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Saturday, September 16, 2006

ID-friendly law prof: Tenure hangs in balance

Recall Frank Beckwith, that gifted prof at Baylor, who specializes in church-state issues, who was mysteriously denied tenure recently?

Beckwith appealed, was turned down again* - by a narrower margin, it is said - and a decision is expected shortly. What's come out since the first denial is that his former department chair, who is believed to have undermined Beckwith's tenure chances, recently resigned amid allegations that he plagiarized the work of Ronald Numbers , a well-known American scholar, best known for his studies of creationism.

As World's Mark Bergin notes,
Beckwith is among academia's foremost pro-life advocates and has written articles supporting the constitutionality of teaching intelligent design. The tenure committee accused him of inappropriately focusing on such areas of expertise in his courses on church-state relations. In his appeal of tenure denial, Beckwith responded that "because these ethical issues are central to the most important and disputed questions in church-state studies today, it seems to me to be not only permissible, but obligatory, for a professor in this area of study to address these issues."

Well, um, yes. Anyone in the news business knows that stories about abortion or intelligent design lead over the mast. Should Beckwith have asked students to wade through tomes on interstate trucking rules instead? How about "Proper venting for turnips in transit - a federal or state responsibility?" or "Bovine-produced methane gas in re current environment regulations"?
The tenure committee further charged Beckwith with assigning only his published works for a class on religion and society. In fact, Beckwith's writings amounted to only 15 percent of the course's required reading.

Given that Beckwith has authored a fair whack of stuff on the subjects in question, it's surprising he didn't assign more of his own.

Bergin also notes that the chair was friends with the Dawsons, a powerful Texas clan. Seems the church-state center at Baylor, where Beckwith worked as associate director, was named after granddaddy Dawson, and the clan notables think that grandaddy would not have seen eye to eye with Beckwith. As a result, a whole heap of Dawsons has been campaigning against Beckwith for years, making Baylor sound like Hayseed U.

The whole story leaves me wondering why Beckwith even wants tenure at Baylor. But maybe if he gets it, he can help them recover the original vision to be a "Protestant Notre Dame."

Some have wondered whether Beckwith’s association with the Discovery Institute and with ID mathematician Bill Dembski, whose ill-fated Michael Polanyi Center at Baylor, was holding conferences on intelligent design issues a few years ago, cooked his goose. Beckwith has defended the constitutionality of teaching about intelligent design in publicly funded schools (but that's not the same thing as thinking it is a good idea). But sources I trusted said no, it was mainly because he is pro life.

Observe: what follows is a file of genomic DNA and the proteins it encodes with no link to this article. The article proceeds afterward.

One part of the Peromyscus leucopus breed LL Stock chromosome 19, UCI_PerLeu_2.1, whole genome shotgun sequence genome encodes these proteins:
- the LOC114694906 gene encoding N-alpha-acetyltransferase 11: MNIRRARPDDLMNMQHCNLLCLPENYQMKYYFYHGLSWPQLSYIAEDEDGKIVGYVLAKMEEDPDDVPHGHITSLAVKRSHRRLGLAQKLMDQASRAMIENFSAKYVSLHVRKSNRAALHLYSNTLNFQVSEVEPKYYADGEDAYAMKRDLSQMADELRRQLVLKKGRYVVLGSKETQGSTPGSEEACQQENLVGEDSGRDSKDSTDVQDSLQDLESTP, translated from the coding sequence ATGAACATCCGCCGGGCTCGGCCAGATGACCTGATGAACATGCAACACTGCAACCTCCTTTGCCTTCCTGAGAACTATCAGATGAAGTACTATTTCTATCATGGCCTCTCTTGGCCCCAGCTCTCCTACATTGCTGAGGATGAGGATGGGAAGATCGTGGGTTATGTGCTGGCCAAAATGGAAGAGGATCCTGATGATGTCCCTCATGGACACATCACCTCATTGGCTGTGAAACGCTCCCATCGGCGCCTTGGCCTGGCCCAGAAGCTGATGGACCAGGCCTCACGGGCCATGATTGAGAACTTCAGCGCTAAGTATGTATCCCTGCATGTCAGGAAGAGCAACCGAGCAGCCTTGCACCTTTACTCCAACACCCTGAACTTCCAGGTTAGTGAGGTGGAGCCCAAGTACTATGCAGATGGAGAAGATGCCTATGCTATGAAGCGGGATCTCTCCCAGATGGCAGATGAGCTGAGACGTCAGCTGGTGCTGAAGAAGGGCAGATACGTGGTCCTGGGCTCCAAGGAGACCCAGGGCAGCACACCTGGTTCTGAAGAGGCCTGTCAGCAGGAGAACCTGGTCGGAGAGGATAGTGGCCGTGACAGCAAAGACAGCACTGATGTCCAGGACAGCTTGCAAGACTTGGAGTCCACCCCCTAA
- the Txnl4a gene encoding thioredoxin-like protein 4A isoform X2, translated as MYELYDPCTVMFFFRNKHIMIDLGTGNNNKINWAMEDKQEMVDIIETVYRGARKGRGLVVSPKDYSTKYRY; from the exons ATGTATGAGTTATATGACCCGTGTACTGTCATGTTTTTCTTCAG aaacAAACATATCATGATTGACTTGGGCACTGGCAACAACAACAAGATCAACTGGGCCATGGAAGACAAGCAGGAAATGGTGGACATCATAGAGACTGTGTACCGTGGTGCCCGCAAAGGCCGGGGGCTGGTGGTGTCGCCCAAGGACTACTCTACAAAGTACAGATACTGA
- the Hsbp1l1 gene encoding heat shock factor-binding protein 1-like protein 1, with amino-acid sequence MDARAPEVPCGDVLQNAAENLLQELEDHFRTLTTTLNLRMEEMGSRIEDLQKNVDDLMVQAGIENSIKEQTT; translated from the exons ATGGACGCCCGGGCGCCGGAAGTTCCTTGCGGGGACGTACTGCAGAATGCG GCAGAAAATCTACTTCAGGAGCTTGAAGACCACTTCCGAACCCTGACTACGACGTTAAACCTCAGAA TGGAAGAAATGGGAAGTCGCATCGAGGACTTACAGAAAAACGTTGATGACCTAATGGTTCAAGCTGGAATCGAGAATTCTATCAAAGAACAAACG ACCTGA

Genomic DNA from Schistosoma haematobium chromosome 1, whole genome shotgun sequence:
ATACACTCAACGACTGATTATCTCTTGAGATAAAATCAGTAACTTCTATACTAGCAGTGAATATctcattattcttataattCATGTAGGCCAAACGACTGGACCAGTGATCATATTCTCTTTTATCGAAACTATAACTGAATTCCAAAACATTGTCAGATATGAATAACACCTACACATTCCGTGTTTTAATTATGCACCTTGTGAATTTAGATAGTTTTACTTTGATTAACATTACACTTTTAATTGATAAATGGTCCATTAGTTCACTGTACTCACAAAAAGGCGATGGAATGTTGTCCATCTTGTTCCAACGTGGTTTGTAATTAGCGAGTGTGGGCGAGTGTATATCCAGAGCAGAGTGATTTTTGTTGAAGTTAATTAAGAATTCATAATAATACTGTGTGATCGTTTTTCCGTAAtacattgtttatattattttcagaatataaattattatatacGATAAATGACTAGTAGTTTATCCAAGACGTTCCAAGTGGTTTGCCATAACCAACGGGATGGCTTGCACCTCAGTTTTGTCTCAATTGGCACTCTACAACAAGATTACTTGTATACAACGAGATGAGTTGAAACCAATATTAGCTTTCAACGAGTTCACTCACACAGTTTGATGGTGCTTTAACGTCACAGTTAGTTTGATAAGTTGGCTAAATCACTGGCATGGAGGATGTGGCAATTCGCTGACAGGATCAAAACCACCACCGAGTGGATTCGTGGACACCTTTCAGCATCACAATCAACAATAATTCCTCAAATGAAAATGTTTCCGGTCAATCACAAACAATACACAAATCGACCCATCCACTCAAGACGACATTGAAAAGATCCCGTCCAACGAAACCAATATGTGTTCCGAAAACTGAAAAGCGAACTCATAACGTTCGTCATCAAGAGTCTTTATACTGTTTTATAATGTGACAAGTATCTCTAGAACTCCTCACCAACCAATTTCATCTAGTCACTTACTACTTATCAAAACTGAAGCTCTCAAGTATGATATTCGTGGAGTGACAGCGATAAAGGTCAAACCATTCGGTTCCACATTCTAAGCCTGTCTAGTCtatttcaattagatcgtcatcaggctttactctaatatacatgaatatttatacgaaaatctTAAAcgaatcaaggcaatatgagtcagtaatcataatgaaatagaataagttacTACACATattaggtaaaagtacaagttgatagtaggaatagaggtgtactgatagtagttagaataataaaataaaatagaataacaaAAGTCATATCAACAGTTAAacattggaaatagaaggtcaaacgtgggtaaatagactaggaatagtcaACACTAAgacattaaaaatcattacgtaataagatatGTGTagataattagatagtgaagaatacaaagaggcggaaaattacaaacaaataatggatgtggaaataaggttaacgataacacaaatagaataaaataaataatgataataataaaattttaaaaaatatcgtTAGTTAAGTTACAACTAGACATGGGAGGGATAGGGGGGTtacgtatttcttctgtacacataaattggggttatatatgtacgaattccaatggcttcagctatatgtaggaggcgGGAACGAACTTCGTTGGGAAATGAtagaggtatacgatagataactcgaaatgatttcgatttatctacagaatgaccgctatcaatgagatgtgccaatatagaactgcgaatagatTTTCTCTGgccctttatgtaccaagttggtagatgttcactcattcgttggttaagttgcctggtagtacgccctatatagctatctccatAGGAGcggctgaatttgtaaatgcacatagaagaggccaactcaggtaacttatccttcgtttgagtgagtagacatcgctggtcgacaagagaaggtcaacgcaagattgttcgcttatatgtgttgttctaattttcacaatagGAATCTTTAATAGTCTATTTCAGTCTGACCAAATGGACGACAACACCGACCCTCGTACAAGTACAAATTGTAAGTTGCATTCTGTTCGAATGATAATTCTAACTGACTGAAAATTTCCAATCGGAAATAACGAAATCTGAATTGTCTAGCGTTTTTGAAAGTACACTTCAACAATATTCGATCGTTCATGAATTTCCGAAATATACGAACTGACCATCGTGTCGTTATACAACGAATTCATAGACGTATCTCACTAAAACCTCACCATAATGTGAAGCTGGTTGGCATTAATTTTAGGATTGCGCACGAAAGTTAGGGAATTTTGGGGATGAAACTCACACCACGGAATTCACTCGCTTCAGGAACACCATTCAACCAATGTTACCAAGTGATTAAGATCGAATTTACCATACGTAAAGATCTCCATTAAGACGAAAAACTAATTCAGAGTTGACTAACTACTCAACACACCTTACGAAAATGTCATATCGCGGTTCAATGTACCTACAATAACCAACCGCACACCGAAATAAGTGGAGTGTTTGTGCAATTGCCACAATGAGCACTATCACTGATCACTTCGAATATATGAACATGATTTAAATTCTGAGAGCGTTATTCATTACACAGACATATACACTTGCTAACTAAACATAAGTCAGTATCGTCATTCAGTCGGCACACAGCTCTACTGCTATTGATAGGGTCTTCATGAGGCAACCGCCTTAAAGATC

More generally, controversy has dogged Beckwith throughout his career, not because he is especially flamboyant but principally because he is a talented cultural conservative. Baylor is a Baptist university desperately seeking acceptance in a liberal environment; the last thing it needs is a prof who comes up with good arguments for cultural conservatism.

When the decision to deny tenure was first announced in March, a Baylor student lamented:
When I first heard the news I experienced for the first time what is known as cognitive dissonance. I couldn't hold the two ideas in my mind. Professor Beckwith. Denied tenure. It was impossible to believe. There were people who told me it could happen, but I discounted the notion. After all, even political enemies have consciences, right? They have some commitment to integrity, don't they?

No clear reason that makes any sense ever emerged for denying Beckwith tenure, though a lack of "collegiality" was mooted. The "collegiality" claim has become notorious, actually, as a way of getting rid of people who do not march in lockstep.

(Studying Beckwith’s case, I get the impression that it’s okay at Baylor to yay-hoo for Jesus as long as you make a fool of yourself and no one takes you seriously. Well, we’ll see.)

*Beckwith has written me to say, "The University Tenure Committee only recommends to the Provost. So, technically, I was not "turned down again."
If you like this blog, check out my book on the intelligent design controversy, By Design or by Chance?. You can read excerpts as well.

Are you looking for one of the following stories?

A summary of tech guru George Gilder's arguments for ID and against Darwinism

A critical look at why March of the Penguins was thought to be an ID film.

A summary of recent opinion columns on the ID controversy

A summary of recent polls of US public opinion on the ID controversy

A summary of the Catholic Church's entry into the controversy, essentially on the side of ID.

O'Leary's intro to non-Darwinian agnostic philosopher David Stove’s critique of Darwinism.

An ID Timeline: The ID folk seem always to win when they lose.

O’Leary’s comments on Francis Beckwith, a Dembski associate, being denied tenure at Baylor.

Why origin of life is such a difficult problem.
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